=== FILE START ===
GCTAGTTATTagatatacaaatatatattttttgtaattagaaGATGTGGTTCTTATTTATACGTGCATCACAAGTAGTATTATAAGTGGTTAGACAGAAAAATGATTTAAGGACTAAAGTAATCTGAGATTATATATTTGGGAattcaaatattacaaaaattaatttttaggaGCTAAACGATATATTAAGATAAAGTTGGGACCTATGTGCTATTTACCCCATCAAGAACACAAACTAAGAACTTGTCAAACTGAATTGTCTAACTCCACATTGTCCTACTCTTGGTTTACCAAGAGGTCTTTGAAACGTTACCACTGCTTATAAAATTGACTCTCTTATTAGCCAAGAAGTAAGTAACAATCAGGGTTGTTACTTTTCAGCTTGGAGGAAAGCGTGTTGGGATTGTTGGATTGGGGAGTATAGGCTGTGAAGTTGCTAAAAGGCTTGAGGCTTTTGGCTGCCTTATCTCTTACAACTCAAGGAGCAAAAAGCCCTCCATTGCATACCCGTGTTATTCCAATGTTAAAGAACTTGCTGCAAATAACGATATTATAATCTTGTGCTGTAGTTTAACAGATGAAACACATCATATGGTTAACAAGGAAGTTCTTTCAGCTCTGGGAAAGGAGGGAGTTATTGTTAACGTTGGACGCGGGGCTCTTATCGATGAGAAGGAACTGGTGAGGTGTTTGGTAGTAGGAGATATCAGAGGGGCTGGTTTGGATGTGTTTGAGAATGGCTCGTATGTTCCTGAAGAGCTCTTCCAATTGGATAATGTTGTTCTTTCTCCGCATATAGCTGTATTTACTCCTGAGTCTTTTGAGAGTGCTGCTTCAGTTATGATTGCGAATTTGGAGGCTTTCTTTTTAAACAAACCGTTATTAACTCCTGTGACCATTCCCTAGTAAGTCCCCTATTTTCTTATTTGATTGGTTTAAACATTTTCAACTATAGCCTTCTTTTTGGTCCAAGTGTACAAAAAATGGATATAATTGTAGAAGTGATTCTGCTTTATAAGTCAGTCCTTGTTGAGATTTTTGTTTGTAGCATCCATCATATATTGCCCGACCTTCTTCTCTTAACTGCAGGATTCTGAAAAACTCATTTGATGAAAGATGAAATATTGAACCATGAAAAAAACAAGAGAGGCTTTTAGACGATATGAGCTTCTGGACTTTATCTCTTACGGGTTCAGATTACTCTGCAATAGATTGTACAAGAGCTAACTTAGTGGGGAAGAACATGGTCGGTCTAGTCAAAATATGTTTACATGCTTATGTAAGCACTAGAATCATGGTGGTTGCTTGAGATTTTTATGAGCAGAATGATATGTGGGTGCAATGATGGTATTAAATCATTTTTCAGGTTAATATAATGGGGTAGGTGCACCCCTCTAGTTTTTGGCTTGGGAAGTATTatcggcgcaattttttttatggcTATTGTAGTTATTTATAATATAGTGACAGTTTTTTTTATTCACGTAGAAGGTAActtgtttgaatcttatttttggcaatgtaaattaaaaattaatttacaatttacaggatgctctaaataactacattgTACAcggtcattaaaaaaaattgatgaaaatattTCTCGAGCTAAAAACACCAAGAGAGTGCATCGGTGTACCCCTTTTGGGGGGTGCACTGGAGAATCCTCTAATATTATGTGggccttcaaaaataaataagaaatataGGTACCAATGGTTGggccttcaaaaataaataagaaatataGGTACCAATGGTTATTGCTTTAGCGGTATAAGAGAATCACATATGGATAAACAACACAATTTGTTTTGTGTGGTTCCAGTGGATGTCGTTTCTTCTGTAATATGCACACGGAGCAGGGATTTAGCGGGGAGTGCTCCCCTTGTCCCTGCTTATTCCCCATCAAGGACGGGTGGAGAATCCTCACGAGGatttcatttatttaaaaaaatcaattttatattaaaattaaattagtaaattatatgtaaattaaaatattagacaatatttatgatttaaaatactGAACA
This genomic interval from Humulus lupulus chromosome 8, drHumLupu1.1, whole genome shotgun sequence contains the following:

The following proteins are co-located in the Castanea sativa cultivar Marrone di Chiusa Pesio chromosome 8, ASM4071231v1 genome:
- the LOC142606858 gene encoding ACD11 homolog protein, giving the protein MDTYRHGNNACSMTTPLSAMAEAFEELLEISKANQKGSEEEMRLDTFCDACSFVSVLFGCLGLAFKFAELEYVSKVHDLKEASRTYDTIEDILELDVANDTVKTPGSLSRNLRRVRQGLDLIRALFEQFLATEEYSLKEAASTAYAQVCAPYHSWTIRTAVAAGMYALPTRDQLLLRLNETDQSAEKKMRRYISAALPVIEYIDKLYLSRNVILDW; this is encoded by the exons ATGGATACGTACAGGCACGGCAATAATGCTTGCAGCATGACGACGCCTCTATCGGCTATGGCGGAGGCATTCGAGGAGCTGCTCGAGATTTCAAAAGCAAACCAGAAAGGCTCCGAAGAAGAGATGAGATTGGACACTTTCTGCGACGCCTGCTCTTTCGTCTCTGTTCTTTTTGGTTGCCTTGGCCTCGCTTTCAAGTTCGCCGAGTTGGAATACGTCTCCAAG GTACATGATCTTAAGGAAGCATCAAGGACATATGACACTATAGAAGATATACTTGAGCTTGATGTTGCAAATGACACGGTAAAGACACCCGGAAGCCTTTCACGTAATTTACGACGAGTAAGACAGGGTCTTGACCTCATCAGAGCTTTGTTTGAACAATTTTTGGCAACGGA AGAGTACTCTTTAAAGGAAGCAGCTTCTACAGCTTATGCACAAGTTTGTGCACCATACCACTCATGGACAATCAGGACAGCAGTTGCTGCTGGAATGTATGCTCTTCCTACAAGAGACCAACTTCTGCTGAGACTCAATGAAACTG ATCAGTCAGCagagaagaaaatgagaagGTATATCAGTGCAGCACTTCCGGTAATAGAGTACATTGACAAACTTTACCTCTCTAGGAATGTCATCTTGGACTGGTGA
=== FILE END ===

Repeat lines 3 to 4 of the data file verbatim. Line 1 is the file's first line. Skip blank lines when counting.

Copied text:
The following proteins are co-located in the Castanea sativa cultivar Marrone di Chiusa Pesio chromosome 8, ASM4071231v1 genome:
- the LOC142606858 gene encoding ACD11 homolog protein, giving the protein MDTYRHGNNACSMTTPLSAMAEAFEELLEISKANQKGSEEEMRLDTFCDACSFVSVLFGCLGLAFKFAELEYVSKVHDLKEASRTYDTIEDILELDVANDTVKTPGSLSRNLRRVRQGLDLIRALFEQFLATEEYSLKEAASTAYAQVCAPYHSWTIRTAVAAGMYALPTRDQLLLRLNETDQSAEKKMRRYISAALPVIEYIDKLYLSRNVILDW; this is encoded by the exons ATGGATACGTACAGGCACGGCAATAATGCTTGCAGCATGACGACGCCTCTATCGGCTATGGCGGAGGCATTCGAGGAGCTGCTCGAGATTTCAAAAGCAAACCAGAAAGGCTCCGAAGAAGAGATGAGATTGGACACTTTCTGCGACGCCTGCTCTTTCGTCTCTGTTCTTTTTGGTTGCCTTGGCCTCGCTTTCAAGTTCGCCGAGTTGGAATACGTCTCCAAG GTACATGATCTTAAGGAAGCATCAAGGACATATGACACTATAGAAGATATACTTGAGCTTGATGTTGCAAATGACACGGTAAAGACACCCGGAAGCCTTTCACGTAATTTACGACGAGTAAGACAGGGTCTTGACCTCATCAGAGCTTTGTTTGAACAATTTTTGGCAACGGA AGAGTACTCTTTAAAGGAAGCAGCTTCTACAGCTTATGCACAAGTTTGTGCACCATACCACTCATGGACAATCAGGACAGCAGTTGCTGCTGGAATGTATGCTCTTCCTACAAGAGACCAACTTCTGCTGAGACTCAATGAAACTG ATCAGTCAGCagagaagaaaatgagaagGTATATCAGTGCAGCACTTCCGGTAATAGAGTACATTGACAAACTTTACCTCTCTAGGAATGTCATCTTGGACTGGTGA